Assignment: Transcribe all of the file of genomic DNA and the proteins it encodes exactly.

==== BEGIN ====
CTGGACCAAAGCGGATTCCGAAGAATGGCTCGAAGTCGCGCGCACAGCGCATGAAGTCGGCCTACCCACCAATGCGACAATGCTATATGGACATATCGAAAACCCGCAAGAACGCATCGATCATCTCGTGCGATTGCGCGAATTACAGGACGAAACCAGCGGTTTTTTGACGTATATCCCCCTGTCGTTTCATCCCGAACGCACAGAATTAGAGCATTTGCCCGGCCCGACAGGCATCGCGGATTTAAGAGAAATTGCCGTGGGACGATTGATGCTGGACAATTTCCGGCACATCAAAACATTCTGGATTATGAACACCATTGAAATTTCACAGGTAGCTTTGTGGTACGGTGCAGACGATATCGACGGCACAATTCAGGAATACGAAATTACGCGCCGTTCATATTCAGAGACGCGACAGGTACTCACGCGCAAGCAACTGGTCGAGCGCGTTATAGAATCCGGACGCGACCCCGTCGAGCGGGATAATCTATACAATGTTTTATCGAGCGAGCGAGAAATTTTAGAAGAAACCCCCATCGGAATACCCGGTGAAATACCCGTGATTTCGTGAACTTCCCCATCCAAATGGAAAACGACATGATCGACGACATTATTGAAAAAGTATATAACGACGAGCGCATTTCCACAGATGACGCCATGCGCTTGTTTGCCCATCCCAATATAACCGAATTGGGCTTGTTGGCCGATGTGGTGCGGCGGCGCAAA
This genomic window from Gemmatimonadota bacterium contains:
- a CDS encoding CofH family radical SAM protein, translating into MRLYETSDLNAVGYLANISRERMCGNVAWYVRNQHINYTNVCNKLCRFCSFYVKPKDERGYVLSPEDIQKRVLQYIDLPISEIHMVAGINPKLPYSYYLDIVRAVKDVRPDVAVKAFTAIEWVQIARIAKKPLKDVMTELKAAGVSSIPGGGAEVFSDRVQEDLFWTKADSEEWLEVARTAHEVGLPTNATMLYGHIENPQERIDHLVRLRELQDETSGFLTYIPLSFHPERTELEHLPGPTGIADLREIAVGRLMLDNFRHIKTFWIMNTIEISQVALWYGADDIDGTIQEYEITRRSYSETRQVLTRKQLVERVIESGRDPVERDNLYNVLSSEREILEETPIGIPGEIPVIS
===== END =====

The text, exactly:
CTGGACCAAAGCGGATTCCGAAGAATGGCTCGAAGTCGCGCGCACAGCGCATGAAGTCGGCCTACCCACCAATGCGACAATGCTATATGGACATATCGAAAACCCGCAAGAACGCATCGATCATCTCGTGCGATTGCGCGAATTACAGGACGAAACCAGCGGTTTTTTGACGTATATCCCCCTGTCGTTTCATCCCGAACGCACAGAATTAGAGCATTTGCCCGGCCCGACAGGCATCGCGGATTTAAGAGAAATTGCCGTGGGACGATTGATGCTGGACAATTTCCGGCACATCAAAACATTCTGGATTATGAACACCATTGAAATTTCACAGGTAGCTTTGTGGTACGGTGCAGACGATATCGACGGCACAATTCAGGAATACGAAATTACGCGCCGTTCATATTCAGAGACGCGACAGGTACTCACGCGCAAGCAACTGGTCGAGCGCGTTATAGAATCCGGACGCGACCCCGTCGAGCGGGATAATCTATACAATGTTTTATCGAGCGAGCGAGAAATTTTAGAAGAAACCCCCATCGGAATACCCGGTGAAATACCCGTGATTTCGTGAACTTCCCCATCCAAATGGAAAACGACATGATCGACGACATTATTGAAAAAGTATATAACGACGAGCGCATTTCCACAGATGACGCCATGCGCTTGTTTGCCCATCCCAATATAACCGAATTGGGCTTGTTGGCCGATGTGGTGCGGCGGCGCAAA
This genomic window from Gemmatimonadota bacterium contains:
- a CDS encoding CofH family radical SAM protein, translating into MRLYETSDLNAVGYLANISRERMCGNVAWYVRNQHINYTNVCNKLCRFCSFYVKPKDERGYVLSPEDIQKRVLQYIDLPISEIHMVAGINPKLPYSYYLDIVRAVKDVRPDVAVKAFTAIEWVQIARIAKKPLKDVMTELKAAGVSSIPGGGAEVFSDRVQEDLFWTKADSEEWLEVARTAHEVGLPTNATMLYGHIENPQERIDHLVRLRELQDETSGFLTYIPLSFHPERTELEHLPGPTGIADLREIAVGRLMLDNFRHIKTFWIMNTIEISQVALWYGADDIDGTIQEYEITRRSYSETRQVLTRKQLVERVIESGRDPVERDNLYNVLSSEREILEETPIGIPGEIPVIS